In reply to:

Catalin Stavaru: Too bad the review does not mention the atrocious vignetting due to using a sensor with DSLR long flange distance oriented microlenses in a mirrorless camera. Look at the EF-M 15-45 lens review of photozone [dot] de for a mention on this. They also say the sensor has a real problem with this.

I had the M3 and sold it because of the very heavy vignetting, which appears with the 18-55mm lens from 18 until like 25mm, and with the 22mm lens also.

If you look at the pictures in this review, especially the wider angle ones, the sky is green in the corners instead of being blue, due to this effect. And overall the color rendition is very poor, probably due to trying to compensate for the mismatched sensor optics for the short flange distance.

Basically I consider this a camera with a very serious hardware flaw.

@Ignat Solovey: I think the only way to never encounter this issue is to not take a picture with the camera at moderate to wide angle. It's not a lens issue, I had this problem with the 18-55 and 22mm too.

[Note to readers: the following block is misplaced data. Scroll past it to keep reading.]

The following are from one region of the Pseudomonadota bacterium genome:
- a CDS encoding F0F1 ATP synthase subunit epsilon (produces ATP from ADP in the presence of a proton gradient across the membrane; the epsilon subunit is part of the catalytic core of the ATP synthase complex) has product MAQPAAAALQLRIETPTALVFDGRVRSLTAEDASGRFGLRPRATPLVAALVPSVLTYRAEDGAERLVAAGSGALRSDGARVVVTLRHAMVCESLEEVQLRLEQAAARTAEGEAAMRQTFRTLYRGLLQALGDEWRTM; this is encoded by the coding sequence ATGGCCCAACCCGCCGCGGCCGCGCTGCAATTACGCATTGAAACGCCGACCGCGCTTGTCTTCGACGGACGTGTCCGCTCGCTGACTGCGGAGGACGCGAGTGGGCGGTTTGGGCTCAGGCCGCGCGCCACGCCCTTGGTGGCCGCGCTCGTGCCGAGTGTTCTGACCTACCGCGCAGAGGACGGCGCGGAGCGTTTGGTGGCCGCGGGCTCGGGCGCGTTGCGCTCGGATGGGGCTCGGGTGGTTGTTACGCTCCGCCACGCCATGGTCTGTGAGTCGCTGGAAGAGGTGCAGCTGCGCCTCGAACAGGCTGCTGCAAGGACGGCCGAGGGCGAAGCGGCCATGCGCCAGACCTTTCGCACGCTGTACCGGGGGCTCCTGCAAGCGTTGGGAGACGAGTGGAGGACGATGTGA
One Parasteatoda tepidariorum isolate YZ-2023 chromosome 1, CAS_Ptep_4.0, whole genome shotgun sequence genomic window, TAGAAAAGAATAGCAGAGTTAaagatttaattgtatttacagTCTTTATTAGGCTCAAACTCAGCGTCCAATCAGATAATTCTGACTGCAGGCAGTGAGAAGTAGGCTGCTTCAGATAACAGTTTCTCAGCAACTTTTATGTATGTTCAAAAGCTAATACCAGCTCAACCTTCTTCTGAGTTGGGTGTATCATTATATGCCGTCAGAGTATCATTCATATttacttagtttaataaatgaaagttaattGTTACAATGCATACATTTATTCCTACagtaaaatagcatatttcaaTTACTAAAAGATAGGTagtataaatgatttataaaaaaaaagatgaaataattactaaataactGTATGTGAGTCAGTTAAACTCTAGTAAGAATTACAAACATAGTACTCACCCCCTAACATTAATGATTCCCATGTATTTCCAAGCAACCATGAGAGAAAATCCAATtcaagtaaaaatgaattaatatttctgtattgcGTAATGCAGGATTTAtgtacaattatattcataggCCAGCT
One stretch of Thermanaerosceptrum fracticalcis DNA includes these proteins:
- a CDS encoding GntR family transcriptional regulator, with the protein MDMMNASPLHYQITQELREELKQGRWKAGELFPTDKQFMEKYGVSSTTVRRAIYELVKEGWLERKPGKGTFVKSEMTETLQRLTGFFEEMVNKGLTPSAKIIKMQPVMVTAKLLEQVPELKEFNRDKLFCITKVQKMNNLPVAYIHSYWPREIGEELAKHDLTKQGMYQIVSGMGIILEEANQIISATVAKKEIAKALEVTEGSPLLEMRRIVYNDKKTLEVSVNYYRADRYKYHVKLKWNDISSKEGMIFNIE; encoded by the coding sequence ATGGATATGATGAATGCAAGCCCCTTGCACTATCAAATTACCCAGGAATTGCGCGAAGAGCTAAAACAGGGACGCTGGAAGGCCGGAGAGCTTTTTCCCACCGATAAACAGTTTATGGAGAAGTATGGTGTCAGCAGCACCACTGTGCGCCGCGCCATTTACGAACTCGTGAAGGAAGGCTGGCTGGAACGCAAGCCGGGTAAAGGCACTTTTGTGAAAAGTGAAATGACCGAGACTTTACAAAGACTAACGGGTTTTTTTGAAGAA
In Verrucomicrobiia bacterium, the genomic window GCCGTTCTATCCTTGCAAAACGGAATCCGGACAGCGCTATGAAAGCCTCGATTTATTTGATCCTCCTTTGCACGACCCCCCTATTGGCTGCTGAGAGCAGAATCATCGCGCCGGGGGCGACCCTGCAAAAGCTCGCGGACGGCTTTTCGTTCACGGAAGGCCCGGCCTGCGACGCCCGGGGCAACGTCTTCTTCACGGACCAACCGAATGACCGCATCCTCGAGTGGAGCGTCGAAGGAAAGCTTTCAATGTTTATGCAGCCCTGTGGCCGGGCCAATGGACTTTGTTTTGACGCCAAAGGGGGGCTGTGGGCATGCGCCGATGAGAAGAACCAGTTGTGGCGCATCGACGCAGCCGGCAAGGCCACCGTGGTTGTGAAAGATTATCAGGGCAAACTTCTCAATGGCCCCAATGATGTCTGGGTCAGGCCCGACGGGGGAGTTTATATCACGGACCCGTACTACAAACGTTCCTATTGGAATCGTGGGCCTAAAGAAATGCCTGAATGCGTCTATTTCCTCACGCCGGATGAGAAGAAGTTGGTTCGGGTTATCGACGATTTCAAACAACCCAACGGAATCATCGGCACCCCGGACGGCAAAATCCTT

Here is another review from cameralabs, search for "green cast towards the edges of the frame" and you will find the issue:

www [dot] cameralabs [dot] com [slash] reviews [slash] Canon_EOS_M3

Please note, the peripheral illumination correction was enabled ! And also, when they used the DSLR EF-S lens with the adapter (which increases the flange distance to DSLR specs), the problem disappeared, which means the sensor is mismatched to the M-mount flange distance.

Link | Posted on Aug 20, 2016 at 18:39 UTC